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Functionalism is a structuralist theory. This means it sees the individual as less important as the social structure of society. It is a 'top down' theory. The family can be defined as an intimate domestic group composed of people related to each other by blood, sexual relations and legal ties. When assessing how useful functionalism is when looking at the family, other views/perspectives need to be taken into account before making an overall conclusion. Views from Talcott Parsons, George Murdock, Ann Oakley, Edmund Leach, R.D Laing, David Cooper and Friedrich Engels will be taken into account as well as perspectives from Marxism, feminism, family diversity and radical psychiatrists. This will help draw the final conclusion.
Functionalist sociologists suggest that the nuclear family is the norm in modern day industrial societies.
George Peter Murdock (1949) supports the idea of functionalism. After analysing 250 societies, Murdock argues that the family performs four basic functions; sexual, reproductive, economic and educational. These are the essentials for social life, since without sexual and reproductive functions there would be no members of society, without economic functions life would cease, and without education there would be no culture. Human society without culture could not function. Clearly, the family cannot perform these functions exclusively. However, it makes important contributions to them all and no other institution has yet been devised to match its efficiency in this respect. A weakness of Murdock's view is that some sociologists may find his description of the family almost too good to be true. Some of his views on harmony and integration are not shared be other researchers. He also does not examine alternatives to the family, not considering whether its functions could be carried out by other social institutions. Murdock is criticised for being Euro-centric, as he is only concerned about the Western families. However, he is supported by anthropologists; Morris (1968) said the family was a result of biology and culture over generations (socio-biology). This could be a strength as it shows some researchers have the same view.
Talcott Parsons bases his ideas on the family in modern American society. However, despite this his ideas have more general application since he claims the American family has two 'basic and irreducible' functions which are common to the family in all societies, unlike Murdock who argued there were four. These were, the primary socialization of children, where culture is learned and accepted by children so they know the norms and values that allow society to exist. Secondly the stabilization of adult personalities, which is where a marriage relationship and emotional security a couple provide for each other keeps a personality stable, and acts as a counterweight to everyday stresses and strains that can make a personality unstable. This process is otherwise known as the 'warm bath' theory, where the family provide a relaxing environment for the male worker to immerse himself in after a hard day at work. A criticism of Parsons view would be that he idealises the family, much like Murdock, with his view of well adjusted children and sympathetic spouses caring for each others every need, when in reality not all families are like this. Also Parsons fails to explore the differences between working/middle class families, as his ideas are generally based on the American middle class family. Parsons perspective supports that of functionalism, that the nuclear family is the norm in society.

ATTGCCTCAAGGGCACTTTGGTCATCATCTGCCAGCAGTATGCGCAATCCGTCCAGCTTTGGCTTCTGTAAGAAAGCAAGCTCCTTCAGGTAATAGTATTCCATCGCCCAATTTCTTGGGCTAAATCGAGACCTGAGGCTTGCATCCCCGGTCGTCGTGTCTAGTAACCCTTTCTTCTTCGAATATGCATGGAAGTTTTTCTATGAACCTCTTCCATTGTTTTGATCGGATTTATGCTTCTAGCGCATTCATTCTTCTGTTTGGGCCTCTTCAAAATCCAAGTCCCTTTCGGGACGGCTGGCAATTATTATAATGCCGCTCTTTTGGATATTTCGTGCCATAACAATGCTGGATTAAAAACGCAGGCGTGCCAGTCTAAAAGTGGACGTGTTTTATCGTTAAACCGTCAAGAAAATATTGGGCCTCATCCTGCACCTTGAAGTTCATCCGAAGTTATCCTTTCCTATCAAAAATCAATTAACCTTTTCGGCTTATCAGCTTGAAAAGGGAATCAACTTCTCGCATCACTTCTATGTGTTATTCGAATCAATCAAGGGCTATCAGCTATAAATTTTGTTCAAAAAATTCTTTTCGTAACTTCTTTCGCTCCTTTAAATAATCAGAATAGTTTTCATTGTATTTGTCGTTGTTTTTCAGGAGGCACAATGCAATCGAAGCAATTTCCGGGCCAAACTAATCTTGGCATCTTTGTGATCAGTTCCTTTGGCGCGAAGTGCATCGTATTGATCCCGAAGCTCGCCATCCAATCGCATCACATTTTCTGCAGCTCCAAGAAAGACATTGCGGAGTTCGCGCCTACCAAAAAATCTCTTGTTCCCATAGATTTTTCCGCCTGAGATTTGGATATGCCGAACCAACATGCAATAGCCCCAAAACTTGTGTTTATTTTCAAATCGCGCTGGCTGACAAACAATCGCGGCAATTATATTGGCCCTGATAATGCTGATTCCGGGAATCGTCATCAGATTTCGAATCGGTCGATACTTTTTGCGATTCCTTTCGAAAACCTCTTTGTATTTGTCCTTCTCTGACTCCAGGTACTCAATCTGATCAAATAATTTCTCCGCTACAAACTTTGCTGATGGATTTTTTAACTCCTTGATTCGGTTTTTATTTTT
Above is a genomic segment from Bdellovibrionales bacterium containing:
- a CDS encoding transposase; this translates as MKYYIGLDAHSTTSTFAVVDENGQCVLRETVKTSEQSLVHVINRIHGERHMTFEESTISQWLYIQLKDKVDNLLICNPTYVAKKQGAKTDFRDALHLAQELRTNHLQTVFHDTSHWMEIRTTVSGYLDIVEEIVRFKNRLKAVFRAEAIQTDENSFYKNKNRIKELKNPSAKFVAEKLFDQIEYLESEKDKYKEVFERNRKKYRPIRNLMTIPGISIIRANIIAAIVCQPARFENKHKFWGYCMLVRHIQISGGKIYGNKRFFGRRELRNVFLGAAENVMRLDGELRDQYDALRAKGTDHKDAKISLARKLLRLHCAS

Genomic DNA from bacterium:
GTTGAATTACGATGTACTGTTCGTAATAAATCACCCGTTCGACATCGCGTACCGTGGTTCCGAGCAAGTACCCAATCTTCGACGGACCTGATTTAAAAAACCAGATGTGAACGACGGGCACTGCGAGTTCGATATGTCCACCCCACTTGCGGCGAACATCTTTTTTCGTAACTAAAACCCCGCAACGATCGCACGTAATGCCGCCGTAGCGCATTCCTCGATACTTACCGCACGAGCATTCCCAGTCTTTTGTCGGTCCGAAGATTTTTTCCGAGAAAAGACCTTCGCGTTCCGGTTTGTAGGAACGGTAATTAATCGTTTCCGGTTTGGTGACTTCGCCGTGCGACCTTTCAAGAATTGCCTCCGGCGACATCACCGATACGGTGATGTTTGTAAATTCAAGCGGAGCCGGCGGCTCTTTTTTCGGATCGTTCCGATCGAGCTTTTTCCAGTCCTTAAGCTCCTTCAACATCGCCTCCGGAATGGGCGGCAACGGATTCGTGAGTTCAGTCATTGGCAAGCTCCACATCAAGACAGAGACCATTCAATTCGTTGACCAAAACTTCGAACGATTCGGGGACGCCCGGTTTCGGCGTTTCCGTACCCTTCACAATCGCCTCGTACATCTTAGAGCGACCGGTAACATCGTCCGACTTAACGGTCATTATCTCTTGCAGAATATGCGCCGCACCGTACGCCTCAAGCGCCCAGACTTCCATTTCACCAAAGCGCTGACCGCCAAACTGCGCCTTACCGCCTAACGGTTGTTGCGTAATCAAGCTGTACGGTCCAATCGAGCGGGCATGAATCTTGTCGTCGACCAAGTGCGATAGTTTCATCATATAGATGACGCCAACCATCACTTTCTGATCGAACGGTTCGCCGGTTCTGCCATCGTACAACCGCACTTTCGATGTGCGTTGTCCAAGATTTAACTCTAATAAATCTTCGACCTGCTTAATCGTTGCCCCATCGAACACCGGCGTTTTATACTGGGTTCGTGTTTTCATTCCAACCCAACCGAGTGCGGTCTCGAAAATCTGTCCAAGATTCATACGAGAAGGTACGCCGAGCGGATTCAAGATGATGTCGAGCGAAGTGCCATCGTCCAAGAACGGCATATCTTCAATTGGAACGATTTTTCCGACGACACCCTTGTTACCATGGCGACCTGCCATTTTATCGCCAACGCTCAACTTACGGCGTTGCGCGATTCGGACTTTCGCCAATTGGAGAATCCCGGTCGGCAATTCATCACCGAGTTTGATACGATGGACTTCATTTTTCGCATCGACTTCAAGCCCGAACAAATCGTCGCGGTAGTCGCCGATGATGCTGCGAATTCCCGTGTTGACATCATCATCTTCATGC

Ann Oakley has described the typical or 'conventional' family. She says conventional families are nuclear families composed of legally married couples, voluntarily choosing the parenthood of one or more children. This shows support for functionalism. Leach (1967) has called this the 'cereal packet image of the family'. This image of a happily married couple with two children is prominent in advertising and the 'family sized' packets of cereal and other products are aimed at this group.
The family is functional for both its members and society as a whole. Increasingly this picture of the family is coming under strong criticism. Some observers are suggesting that on balance, the family may well be dysfunctional both for society and its individual members. This criticism has mainly been directed at the family in Western industrial society.